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Phonology is the study of how sounds are used in languages. In particular, phonology is used to show how patterns of sounds are used to build a language. It is very closely related to phonetics, but the main difference is that we use phonetics to analyze how all human sounds are made, while phonology only analyzes patterns of sounds in individual languages. An example of a phoneme is the sound /d/ in dew vs. the sound /r/ in rue. The difference in these two sounds tell us that dew and rue are different words.
While Phonology looks at individual sounds, syntax analyzes the way that words are strung together in a language to form parts, like phrases and clauses, and then even sentences. A language's syntax is divided into two parts. First, syntax looks at individual parts of speech, such as nouns, verbs, and adjectives. Second, syntax looks at the functions of words within the sentence, such as the function of a noun as a subject and object. For example, in the sentence, "The cat sat on the mat," both cat and mat are nouns. However, the English language makes the first noun in a sentence the subject. So we know that cat is the subject of the sentence; the subject that is doing the doing; while, mat is the object that is sat upon.
Finally, while syntax shows us how we string words together to make meaning, the study of semantics analyzes how users derive meaning from language, especially with respect to language change, which is the development of language over time. An example of semantics would be how one impacts a listener by saying "Y'all gots me some chocolates?" vs. "Do you have any chocolate you can share with me?"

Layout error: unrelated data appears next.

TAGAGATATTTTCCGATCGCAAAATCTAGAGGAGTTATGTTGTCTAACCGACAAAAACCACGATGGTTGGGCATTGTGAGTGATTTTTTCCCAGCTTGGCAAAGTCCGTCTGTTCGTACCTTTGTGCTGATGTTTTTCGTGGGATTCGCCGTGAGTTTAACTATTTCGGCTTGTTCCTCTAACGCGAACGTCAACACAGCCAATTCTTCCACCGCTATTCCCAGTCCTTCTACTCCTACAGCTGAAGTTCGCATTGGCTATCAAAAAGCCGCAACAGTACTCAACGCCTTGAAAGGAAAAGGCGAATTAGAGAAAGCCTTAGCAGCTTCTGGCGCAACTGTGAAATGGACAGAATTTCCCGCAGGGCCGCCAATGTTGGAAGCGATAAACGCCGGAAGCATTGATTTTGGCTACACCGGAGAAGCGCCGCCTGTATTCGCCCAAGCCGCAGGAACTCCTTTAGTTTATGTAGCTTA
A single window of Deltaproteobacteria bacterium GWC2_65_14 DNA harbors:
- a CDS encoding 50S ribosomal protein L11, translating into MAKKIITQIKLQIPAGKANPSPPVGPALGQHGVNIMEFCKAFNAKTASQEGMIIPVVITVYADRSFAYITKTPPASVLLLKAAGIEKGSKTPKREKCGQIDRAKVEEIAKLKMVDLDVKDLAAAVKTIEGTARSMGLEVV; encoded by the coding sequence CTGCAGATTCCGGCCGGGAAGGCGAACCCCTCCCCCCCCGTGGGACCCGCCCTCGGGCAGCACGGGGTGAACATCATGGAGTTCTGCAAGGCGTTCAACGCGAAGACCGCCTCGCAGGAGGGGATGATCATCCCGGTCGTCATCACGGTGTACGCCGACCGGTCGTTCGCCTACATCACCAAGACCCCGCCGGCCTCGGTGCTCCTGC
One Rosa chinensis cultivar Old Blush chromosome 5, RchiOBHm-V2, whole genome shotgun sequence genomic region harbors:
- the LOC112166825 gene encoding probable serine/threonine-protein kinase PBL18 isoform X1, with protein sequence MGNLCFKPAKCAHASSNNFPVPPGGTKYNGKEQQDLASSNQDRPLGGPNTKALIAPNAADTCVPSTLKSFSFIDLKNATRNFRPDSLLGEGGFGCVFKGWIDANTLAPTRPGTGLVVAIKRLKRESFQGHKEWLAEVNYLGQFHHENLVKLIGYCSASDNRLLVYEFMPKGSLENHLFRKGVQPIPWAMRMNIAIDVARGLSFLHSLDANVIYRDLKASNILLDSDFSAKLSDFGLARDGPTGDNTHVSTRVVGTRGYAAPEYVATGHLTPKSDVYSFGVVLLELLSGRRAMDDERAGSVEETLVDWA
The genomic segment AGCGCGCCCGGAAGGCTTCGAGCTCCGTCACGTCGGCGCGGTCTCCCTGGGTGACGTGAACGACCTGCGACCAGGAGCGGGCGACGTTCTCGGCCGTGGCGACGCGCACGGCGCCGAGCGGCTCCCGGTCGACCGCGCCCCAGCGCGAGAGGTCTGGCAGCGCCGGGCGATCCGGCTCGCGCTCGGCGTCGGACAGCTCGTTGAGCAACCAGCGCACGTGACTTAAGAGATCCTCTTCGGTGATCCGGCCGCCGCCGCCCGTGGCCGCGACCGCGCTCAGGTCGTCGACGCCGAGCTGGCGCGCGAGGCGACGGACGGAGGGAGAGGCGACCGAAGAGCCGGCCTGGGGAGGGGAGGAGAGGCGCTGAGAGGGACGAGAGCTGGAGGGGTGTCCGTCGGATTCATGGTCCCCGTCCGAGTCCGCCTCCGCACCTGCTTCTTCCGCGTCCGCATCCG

Phonology is the study of words, especially spoken words. It is the formal term denoting all examinations of the communication media of speech and writing. Example: “The development of regional accents is a subject for phonology, not sociology.” Syntax is simply the Greek word for “order,” and in fact can be used to discuss the order of any process – for example, the order in which a mechanic tunes a motor, the “syntax” of the steps – what steps come first, what next, etc. Example in language: “In English, the rules of syntax call for an adjective to precede the noun it modifies (big, black dog); in French, the syntactical rules call for the adjective to follow the noun (Vin Rose, red wine). Another example: “Questions have a reverse syntax from statements – the predicate comes before the subject.” Semantics is the study of subtexts, connotations rather than denotations, the subtle weight that word choice gives to discourse. Example: “The rebels destroyed law and order” vs. “The Freedom Fighters ousted the corrupt Establishment.” Semantics are apparent in advertisements: “Treat your family to a greasy, fat-laden, unhealthy dinner” would not be a good Macdonald’s ad.
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